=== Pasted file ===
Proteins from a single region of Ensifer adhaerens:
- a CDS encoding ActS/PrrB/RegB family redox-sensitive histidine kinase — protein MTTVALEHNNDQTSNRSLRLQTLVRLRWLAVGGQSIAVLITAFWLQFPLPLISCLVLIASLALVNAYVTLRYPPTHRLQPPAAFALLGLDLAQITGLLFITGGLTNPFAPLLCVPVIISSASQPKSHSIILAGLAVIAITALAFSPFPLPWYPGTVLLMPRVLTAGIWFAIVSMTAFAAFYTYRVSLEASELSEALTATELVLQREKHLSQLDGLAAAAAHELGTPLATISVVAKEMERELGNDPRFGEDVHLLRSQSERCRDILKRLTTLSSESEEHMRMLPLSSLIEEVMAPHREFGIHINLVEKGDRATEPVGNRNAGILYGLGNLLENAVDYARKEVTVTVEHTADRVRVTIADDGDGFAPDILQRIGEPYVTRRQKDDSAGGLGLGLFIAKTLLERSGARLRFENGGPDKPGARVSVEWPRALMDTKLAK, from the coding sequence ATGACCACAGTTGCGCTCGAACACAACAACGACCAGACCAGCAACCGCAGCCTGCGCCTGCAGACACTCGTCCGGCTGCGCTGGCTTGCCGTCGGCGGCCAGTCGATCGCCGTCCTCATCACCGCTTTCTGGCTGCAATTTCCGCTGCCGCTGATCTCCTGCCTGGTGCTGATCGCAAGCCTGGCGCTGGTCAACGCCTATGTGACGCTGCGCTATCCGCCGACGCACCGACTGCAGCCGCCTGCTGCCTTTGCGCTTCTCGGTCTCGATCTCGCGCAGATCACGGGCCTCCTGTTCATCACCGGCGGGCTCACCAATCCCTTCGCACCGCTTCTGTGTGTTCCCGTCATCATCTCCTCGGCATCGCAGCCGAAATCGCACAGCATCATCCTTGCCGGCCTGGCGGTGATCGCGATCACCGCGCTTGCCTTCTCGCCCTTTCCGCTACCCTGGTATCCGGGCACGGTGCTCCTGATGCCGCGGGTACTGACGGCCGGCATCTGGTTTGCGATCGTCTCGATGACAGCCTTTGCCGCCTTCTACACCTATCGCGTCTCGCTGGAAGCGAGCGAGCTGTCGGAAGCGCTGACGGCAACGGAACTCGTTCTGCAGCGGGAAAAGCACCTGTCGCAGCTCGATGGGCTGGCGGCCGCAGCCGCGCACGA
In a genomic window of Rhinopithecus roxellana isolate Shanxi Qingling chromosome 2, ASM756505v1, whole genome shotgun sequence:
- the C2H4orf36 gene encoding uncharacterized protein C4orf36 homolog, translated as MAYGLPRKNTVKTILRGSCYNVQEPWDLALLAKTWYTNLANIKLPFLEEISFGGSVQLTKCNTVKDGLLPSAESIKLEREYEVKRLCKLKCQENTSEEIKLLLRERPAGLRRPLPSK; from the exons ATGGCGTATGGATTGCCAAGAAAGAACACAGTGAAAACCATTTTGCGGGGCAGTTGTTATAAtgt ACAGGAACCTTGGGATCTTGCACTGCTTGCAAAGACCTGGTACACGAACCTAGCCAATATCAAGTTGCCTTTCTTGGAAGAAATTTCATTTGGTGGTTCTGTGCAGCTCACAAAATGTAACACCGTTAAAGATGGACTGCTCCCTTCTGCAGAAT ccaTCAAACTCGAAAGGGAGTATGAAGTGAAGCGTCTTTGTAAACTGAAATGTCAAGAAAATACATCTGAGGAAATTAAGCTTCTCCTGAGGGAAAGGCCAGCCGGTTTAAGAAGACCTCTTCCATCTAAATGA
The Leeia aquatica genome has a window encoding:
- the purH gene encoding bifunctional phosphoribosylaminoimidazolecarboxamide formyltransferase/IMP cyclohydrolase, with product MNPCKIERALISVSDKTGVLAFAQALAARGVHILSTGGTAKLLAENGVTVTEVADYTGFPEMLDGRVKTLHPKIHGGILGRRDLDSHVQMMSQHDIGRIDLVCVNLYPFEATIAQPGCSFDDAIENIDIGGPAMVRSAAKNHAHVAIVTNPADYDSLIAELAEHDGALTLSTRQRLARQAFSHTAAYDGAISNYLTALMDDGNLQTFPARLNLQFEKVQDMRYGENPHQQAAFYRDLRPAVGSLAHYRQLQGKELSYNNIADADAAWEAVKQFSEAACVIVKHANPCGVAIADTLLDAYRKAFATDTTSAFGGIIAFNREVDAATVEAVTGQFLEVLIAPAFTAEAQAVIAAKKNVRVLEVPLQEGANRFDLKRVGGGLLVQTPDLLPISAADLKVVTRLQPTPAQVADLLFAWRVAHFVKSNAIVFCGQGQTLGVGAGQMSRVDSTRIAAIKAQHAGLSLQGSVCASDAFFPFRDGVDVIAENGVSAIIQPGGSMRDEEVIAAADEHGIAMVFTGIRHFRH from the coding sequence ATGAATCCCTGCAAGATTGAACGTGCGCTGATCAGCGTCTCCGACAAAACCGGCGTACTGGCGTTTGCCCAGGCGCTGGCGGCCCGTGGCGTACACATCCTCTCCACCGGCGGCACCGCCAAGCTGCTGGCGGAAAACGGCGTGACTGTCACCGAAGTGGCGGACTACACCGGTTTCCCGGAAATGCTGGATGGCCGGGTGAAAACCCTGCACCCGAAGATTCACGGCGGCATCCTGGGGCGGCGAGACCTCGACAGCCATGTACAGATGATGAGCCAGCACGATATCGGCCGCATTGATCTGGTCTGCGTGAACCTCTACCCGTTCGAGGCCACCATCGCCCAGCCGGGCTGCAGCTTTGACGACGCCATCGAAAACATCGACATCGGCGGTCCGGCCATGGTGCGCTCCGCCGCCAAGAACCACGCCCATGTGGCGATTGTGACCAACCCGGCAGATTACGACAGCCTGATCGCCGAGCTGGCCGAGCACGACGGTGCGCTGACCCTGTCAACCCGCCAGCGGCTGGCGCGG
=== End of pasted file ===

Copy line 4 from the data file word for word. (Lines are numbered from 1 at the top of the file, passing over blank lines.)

- the C2H4orf36 gene encoding uncharacterized protein C4orf36 homolog, translated as MAYGLPRKNTVKTILRGSCYNVQEPWDLALLAKTWYTNLANIKLPFLEEISFGGSVQLTKCNTVKDGLLPSAESIKLEREYEVKRLCKLKCQENTSEEIKLLLRERPAGLRRPLPSK; from the exons ATGGCGTATGGATTGCCAAGAAAGAACACAGTGAAAACCATTTTGCGGGGCAGTTGTTATAAtgt ACAGGAACCTTGGGATCTTGCACTGCTTGCAAAGACCTGGTACACGAACCTAGCCAATATCAAGTTGCCTTTCTTGGAAGAAATTTCATTTGGTGGTTCTGTGCAGCTCACAAAATGTAACACCGTTAAAGATGGACTGCTCCCTTCTGCAGAAT ccaTCAAACTCGAAAGGGAGTATGAAGTGAAGCGTCTTTGTAAACTGAAATGTCAAGAAAATACATCTGAGGAAATTAAGCTTCTCCTGAGGGAAAGGCCAGCCGGTTTAAGAAGACCTCTTCCATCTAAATGA